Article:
Parents need to know that The Last of August, Brittany Cavallaro's follow-up to A Study in Charlotte, plunges teen characters Charlotte Holmes (descendant of Sherlock) and Jamie Watson (descendant of Doctor) into a dark world of murder, technology, international intrigue, and art forgery, as well as the multigenerational blood feud between the Holmeses and the Moriartys. It's all, supposedly, in aid of finding Charlotte's favorite uncle, who's suddenly disappeared, but there's always good reason to suspect deceit and subterfuge on many fronts. The latest of their families to have a life-changing if tortured connection, the two 16-year-olds have a strong bond that they're constantly questioning as events unfold and they try to do the right thing -- according to their own reckoning. Murder's all in a day's work for several adult characters, and the teens are, at various times, kidnapped, imprisoned, drugged, and beaten. One adult character is being poisoned by another; another has disappeared; and another is shot to death. There's a lot of romantic tension and snarky banter about people's sex lives, gay and straight, but no explicit detail. Expect some swearing (including "f--k" and "s--t"). But, as the story wends its way to a shocking conclusion that sets up the trilogy's final volume, dark deeds and dark forces are, overwhelmingly, everywhere.

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What's the story?

THE END OF AUGUST finds 16-year-old Jamie Watson spending a thrilling but uneasy Christmas holiday, after surviving the events of Book 1. It starts at the Sussex home of Charlotte Holmes' brilliant, dysfunctional family, but the teens are soon dashing off to sleazy quarters, dens of espionage, and dubious art scenes in Berlin and Prague. Jamie (who narrates most of the story) and Charlotte struggle with their intense, complicated relationship. Meanwhile, Charlotte's favorite uncle (and Jamie's dad's onetime best friend), who's been investigating art forgery, suddenly disappears, and she's convinced the Moriartys are, once again, to blame. Travel, intrigue, mayhem, deceit, and disguise soon follow -- complicated by the reappearance of August Moriarty, Charlotte's onetime tutor, whose life took a disastrous turn after she developed a crush on him.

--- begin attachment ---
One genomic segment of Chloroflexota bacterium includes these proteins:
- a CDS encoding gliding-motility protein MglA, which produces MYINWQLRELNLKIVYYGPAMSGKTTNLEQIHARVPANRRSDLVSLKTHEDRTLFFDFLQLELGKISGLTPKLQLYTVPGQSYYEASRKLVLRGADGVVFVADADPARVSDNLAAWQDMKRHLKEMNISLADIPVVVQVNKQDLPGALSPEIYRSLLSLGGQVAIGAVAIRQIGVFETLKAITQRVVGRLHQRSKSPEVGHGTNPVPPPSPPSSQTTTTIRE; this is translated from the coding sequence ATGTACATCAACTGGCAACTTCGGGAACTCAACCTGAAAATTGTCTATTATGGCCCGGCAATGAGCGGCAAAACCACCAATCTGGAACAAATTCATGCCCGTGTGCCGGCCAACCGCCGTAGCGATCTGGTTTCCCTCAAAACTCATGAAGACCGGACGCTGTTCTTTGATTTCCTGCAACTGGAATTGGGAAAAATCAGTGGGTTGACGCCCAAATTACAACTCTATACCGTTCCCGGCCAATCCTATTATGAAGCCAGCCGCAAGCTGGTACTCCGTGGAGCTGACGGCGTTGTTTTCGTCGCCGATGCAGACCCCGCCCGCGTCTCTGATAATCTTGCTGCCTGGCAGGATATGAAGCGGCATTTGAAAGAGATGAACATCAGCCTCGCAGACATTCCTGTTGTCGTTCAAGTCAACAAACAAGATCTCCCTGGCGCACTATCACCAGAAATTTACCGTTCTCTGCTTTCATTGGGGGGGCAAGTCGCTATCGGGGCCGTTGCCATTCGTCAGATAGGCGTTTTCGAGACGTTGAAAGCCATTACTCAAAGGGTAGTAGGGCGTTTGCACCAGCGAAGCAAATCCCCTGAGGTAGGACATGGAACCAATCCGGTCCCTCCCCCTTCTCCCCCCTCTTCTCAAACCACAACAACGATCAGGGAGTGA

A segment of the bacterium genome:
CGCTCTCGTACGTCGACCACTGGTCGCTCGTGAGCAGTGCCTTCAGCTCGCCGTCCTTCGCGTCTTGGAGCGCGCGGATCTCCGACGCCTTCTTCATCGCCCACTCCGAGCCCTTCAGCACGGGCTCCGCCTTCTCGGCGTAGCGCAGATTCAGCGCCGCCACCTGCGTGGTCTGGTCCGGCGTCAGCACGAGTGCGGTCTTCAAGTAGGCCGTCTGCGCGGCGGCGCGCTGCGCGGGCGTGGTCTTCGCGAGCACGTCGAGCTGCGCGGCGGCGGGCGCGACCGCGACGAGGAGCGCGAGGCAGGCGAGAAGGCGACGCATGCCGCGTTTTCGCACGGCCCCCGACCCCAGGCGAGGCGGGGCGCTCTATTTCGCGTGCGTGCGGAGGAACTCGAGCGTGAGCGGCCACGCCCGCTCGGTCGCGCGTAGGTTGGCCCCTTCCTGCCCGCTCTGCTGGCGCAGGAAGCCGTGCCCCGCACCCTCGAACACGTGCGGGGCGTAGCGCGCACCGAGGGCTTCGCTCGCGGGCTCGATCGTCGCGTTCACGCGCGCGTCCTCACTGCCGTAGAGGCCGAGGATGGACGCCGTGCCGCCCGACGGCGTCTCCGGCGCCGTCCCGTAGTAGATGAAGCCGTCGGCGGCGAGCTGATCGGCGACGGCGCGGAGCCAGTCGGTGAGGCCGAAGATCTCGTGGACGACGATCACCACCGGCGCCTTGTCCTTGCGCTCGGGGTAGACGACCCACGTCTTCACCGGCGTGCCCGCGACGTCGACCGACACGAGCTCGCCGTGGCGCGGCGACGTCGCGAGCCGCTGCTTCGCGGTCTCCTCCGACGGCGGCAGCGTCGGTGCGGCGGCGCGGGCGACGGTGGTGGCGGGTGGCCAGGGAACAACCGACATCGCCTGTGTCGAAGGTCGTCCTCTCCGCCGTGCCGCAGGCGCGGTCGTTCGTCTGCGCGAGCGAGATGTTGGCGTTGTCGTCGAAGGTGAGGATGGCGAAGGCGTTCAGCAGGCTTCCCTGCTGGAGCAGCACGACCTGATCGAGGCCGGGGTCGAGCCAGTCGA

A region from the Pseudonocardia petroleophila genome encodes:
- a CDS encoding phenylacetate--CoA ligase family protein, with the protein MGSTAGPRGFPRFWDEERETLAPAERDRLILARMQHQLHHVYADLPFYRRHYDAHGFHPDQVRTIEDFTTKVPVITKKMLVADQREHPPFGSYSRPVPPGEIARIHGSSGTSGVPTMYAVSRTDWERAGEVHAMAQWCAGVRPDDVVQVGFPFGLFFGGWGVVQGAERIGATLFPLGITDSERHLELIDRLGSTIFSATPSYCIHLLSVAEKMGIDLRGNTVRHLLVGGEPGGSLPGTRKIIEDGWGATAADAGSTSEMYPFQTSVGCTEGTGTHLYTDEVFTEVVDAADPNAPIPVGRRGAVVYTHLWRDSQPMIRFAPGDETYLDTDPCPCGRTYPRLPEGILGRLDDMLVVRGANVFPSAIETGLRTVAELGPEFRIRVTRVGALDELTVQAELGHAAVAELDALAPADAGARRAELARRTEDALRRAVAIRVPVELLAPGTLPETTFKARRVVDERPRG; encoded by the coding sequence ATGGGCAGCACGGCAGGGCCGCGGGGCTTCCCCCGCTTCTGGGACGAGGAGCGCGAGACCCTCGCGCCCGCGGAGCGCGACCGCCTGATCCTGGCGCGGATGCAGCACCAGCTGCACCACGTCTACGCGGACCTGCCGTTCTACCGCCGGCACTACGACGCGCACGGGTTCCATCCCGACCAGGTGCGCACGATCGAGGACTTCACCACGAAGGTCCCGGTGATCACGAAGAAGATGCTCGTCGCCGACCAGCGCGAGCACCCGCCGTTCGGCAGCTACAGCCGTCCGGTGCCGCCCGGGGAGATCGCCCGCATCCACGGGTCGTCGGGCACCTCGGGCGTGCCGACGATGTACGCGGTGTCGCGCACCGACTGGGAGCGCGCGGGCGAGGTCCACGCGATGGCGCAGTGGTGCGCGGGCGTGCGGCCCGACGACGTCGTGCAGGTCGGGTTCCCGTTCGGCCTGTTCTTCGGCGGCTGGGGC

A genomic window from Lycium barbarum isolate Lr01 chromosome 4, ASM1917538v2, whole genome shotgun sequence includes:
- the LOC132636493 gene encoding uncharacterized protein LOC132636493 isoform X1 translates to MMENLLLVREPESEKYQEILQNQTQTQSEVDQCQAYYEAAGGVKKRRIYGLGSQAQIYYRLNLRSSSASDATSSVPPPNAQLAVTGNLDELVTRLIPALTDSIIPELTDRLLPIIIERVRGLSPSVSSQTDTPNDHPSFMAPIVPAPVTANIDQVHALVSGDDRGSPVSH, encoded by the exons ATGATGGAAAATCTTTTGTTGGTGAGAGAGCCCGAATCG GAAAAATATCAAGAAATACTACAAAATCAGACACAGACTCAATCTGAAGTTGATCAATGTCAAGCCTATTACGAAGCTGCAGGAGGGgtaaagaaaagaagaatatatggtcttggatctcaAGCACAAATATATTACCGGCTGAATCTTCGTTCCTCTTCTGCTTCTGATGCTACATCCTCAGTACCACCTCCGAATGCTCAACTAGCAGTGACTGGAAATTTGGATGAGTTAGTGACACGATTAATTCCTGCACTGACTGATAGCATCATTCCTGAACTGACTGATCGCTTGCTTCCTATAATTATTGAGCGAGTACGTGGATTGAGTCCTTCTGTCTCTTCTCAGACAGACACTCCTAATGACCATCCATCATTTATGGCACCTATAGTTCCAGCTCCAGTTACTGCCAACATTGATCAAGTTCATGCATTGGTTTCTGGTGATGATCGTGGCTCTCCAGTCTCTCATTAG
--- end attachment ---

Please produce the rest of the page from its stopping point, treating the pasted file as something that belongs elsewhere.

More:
Is it any good?

Brittany Cavallaro's second entry in the Charlotte Holmes trilogy is a dark, complicated story that keeps the pages turning right up to the shocking conclusion. Dysfunctional families, blood feuds, art forgery, murder -- these are only a few of the challenges facing 16-year-old Jamie Watson and Charlotte Holmes as they sort out their strong bond and loads of baggage. As Jamie navigates a world in which he's fascinated, thrilled, and completely out of his depth, and Charlotte follows an internal compass known only to her, there's plenty of angst about their relationship, lots of romantic tension, and deadly situations a-go-go.

There are also great travel vignettes describing the local scenes, architecture, and culture in Berlin and Prague. Some comical interludes involving elaborate disguises, art auctions, and school friends lighten the mood.

Talk to your kids about ...

  • Families can talk about how The End of August is similar to a Sherlock Holmes story.  Why do you think people keep making up new Sherlock Holmes stories? What's the continuing appeal?

  • Do you think it's a good idea to make up new stories about someone else's characters (the way the entire fan-fiction world does)? Or is it better to start from scratch? What do you gain by working with established characters?

  • Does The End of August  make you want to check out Berlin and Prague? Does the story's explanation of recent history in those places make them more interesting?